“Skill set” has become about as ubiquitous as water.
One must ask why.
What does “skill set” offer our language that isn’t covered by “skills” other than the fact that it adds a syllable? And we all know how some people will never use one syllable when two—or three—or four—will do. All those syllables make you sound smarter, don’t they?
That question is easily answered with a simple, one-syllable, two-letter word: no.
 If you can think of a reason to use “skill set” rather than “skills” let me know. The ability to change my mind is among my skills—or is it within my skill set?


Wednesday, January 9, 2019

My Favorite Book, Part 18


A “biographical novel” is a tricky undertaking. The author must hold to the facts while, at the same time, delve into the deeper truths of the inner workings of the subject. Over-reliance on one or the other can tip the scales too much and render the work lopsided and useless as either history or literature.
Win Blevins strikes a perfect balance in Stone Song: A Novel of the Life of Crazy Horse. Extensive research into the history and culture of the Lakota is evident throughout the book, as is his plumbing the depths of the recorded facts about and passed-down memories of Crazy Horse. It all comes together in a striking and engaging portrait of a great man. His strengths and shortcomings play out in a life torn between his duty toward his people, and obedience to the spirit that guides him.
While the well-known events of Crazy Horse’s life are included, such as his leadership at the battle at the Little Bighorn and other fights, Blevins does not hang his story on the extravagant or waste the reader’s time rehashing history. Instead, he concentrates on how those incidents interplay with the more profound and mystical moments in the man’s life that, taken together, reveal his character.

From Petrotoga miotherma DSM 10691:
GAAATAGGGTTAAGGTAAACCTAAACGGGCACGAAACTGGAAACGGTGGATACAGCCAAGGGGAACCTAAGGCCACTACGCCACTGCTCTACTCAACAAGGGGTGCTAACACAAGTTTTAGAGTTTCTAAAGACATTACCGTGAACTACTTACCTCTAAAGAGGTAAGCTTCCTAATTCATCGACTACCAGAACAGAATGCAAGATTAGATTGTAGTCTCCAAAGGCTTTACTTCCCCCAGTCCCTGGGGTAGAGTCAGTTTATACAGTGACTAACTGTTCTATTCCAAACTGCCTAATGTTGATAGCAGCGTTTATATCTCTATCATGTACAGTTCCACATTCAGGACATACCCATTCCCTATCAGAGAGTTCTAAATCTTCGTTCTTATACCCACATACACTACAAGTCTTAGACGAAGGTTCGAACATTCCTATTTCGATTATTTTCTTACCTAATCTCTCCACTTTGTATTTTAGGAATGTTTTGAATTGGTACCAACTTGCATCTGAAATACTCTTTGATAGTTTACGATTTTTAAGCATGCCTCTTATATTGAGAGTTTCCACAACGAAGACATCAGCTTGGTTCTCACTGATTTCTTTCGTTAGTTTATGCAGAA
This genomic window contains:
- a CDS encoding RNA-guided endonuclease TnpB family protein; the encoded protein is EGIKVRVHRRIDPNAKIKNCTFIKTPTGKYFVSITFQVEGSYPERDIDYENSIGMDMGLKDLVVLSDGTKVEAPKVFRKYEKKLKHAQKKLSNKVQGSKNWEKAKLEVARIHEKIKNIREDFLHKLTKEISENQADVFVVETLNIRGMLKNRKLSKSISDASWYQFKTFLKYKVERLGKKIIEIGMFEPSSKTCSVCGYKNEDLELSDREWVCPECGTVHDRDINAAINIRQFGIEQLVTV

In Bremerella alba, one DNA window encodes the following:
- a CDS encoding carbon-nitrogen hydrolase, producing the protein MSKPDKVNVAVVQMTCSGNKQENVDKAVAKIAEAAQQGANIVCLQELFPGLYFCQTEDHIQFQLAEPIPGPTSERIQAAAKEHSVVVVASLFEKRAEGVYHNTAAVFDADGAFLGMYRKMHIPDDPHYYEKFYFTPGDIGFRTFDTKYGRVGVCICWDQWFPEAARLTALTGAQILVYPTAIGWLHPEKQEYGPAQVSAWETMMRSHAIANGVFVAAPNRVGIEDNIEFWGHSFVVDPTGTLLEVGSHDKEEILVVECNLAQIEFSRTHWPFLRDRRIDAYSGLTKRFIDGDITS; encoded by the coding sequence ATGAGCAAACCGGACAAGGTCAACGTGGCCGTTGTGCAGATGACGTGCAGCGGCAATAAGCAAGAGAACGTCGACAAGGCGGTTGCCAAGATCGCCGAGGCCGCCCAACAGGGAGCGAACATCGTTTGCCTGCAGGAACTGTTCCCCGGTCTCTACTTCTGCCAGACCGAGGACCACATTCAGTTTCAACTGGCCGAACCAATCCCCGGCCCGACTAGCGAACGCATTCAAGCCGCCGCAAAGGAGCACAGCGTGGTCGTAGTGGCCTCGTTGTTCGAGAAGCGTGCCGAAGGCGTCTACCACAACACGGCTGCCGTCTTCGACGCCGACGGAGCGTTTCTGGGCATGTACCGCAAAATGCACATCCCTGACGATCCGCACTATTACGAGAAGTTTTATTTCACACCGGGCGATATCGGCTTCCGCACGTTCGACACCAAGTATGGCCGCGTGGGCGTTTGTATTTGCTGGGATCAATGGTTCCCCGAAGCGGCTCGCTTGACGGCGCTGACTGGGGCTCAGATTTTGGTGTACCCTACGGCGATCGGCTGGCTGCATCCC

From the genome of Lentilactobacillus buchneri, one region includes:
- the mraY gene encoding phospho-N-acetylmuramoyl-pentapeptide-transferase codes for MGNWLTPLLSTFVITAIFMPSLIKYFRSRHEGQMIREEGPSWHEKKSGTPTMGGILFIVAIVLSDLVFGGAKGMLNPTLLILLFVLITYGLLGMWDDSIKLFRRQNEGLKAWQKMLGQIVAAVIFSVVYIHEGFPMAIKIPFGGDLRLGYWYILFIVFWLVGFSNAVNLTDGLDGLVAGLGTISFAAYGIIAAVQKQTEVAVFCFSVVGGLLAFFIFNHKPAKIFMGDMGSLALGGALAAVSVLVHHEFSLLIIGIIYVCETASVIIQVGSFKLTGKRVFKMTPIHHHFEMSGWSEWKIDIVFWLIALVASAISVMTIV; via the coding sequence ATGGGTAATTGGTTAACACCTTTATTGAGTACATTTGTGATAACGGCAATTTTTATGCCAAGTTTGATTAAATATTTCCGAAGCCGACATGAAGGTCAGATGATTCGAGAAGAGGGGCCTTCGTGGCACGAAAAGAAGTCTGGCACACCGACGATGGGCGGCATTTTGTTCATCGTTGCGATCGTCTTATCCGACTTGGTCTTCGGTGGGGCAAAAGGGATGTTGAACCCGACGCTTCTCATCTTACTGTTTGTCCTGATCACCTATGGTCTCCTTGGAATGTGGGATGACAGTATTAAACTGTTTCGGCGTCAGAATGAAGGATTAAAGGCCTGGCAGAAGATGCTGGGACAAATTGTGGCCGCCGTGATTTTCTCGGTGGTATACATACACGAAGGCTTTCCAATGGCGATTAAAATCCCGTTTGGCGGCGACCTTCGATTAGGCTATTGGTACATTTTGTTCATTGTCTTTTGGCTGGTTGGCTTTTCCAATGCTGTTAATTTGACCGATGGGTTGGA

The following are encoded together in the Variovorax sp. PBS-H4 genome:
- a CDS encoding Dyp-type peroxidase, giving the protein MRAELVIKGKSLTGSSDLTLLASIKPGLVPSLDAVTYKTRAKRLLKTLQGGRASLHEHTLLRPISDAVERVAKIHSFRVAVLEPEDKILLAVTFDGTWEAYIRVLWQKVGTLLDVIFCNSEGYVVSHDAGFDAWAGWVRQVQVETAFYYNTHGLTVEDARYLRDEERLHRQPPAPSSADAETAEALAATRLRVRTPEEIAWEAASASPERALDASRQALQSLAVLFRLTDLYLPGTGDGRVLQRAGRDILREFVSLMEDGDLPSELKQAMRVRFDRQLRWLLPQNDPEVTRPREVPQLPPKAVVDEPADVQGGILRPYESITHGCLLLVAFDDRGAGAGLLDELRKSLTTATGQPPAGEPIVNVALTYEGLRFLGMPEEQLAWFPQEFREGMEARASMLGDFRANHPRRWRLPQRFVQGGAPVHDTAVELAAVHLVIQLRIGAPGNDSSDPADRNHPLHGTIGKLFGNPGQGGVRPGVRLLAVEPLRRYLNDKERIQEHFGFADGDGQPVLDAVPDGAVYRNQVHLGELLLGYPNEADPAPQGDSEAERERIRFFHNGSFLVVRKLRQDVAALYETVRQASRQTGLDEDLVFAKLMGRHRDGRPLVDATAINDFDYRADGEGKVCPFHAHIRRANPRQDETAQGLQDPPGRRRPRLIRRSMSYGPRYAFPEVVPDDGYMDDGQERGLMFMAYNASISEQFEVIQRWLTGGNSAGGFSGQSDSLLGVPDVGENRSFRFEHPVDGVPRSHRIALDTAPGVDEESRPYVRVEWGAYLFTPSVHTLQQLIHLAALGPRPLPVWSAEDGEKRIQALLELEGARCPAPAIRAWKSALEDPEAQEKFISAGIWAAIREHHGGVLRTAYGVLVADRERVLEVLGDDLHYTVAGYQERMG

In the end, we see Crazy Horse as a human being much like, and very different from, ourselves. And we come away reminded that, as Blevins renders it in the Lakota language, mitakuye oyasin—we are all related.




Monday, December 31, 2018

Back in the Saddle(bag).


The latest issue of Saddlebag Dispatches is now available. Dedicated to rodeo, this issue of the magazine includes three contributions from me.
First is a cover story, “The Man Who Invented Rodeo.” It’s all about Earl Bascom, whose inventions and improvements and developments back when make modern rodeo what it is today. Bascom is enshrined in numerous rodeo-related halls of fame recognizing his achievements. He was also an accomplished artist.
My regular “Best of the West” column features Larry Mahan, record-setting rough-stock rider and hero of my rodeo youth. Also included is a poem about the struggles of rodeo wives left at home while their cowboys struggle on the circuit. It’s titled “Nowhere Rodeo.”
Go online and take a look at Saddlebag Dispatches, or order a printed copy of the big magazine. If you’re a rodeo fan, you’ll be a fan of this issue.



Wednesday, December 19, 2018

A song in my heart.



Brenn Hill, cowboy songster extraordinaire, just released his fourteenth album, Rocky Mountain Drifter.
There are sixteen songs to enjoy and, as with all things remarkable, it’s hard to pick a favorite. “Old Black Joe” and “Buffalo Beard” appeal to me for their originality. And I like “My Angel Wings.” It’s a sort of old-timey, touching kind of tune. You can’t listen to “Muddy Creek” without tapping your toes. Brenn does a fine job with one of my favorite Guy Clark classics (there are two tunes on the album written by someone other than Brenn), “Desperados Waitin’ for a Train.” I could go on and on, because everything on the album is good listening.
I confess I am drawn to one song in particular: “And the River Ran Red.” It’s a haunting, reverent song about the Massacre at Bear River, a tragedy I have written widely about. One reason I really like this song is that I had a hand in writing the words. Brenn makes those words sound better than they are.
It’s unlikely any more of my words will ever be set to music. But when it’s this good, once is enough.